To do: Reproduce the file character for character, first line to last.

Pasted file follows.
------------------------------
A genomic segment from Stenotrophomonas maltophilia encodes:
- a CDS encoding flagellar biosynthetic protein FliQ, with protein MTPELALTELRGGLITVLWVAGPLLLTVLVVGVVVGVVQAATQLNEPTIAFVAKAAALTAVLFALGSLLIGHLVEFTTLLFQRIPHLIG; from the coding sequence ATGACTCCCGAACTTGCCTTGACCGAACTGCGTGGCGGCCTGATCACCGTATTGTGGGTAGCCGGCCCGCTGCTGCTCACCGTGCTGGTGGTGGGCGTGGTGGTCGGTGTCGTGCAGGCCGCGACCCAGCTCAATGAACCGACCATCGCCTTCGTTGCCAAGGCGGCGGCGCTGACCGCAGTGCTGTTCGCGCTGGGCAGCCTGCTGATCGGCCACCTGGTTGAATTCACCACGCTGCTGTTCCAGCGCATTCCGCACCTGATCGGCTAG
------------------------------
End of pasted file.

A genomic segment from Stenotrophomonas maltophilia encodes:
- a CDS encoding flagellar biosynthetic protein FliQ, with protein MTPELALTELRGGLITVLWVAGPLLLTVLVVGVVVGVVQAATQLNEPTIAFVAKAAALTAVLFALGSLLIGHLVEFTTLLFQRIPHLIG; from the coding sequence ATGACTCCCGAACTTGCCTTGACCGAACTGCGTGGCGGCCTGATCACCGTATTGTGGGTAGCCGGCCCGCTGCTGCTCACCGTGCTGGTGGTGGGCGTGGTGGTCGGTGTCGTGCAGGCCGCGACCCAGCTCAATGAACCGACCATCGCCTTCGTTGCCAAGGCGGCGGCGCTGACCGCAGTGCTGTTCGCGCTGGGCAGCCTGCTGATCGGCCACCTGGTTGAATTCACCACGCTGCTGTTCCAGCGCATTCCGCACCTGATCGGCTAG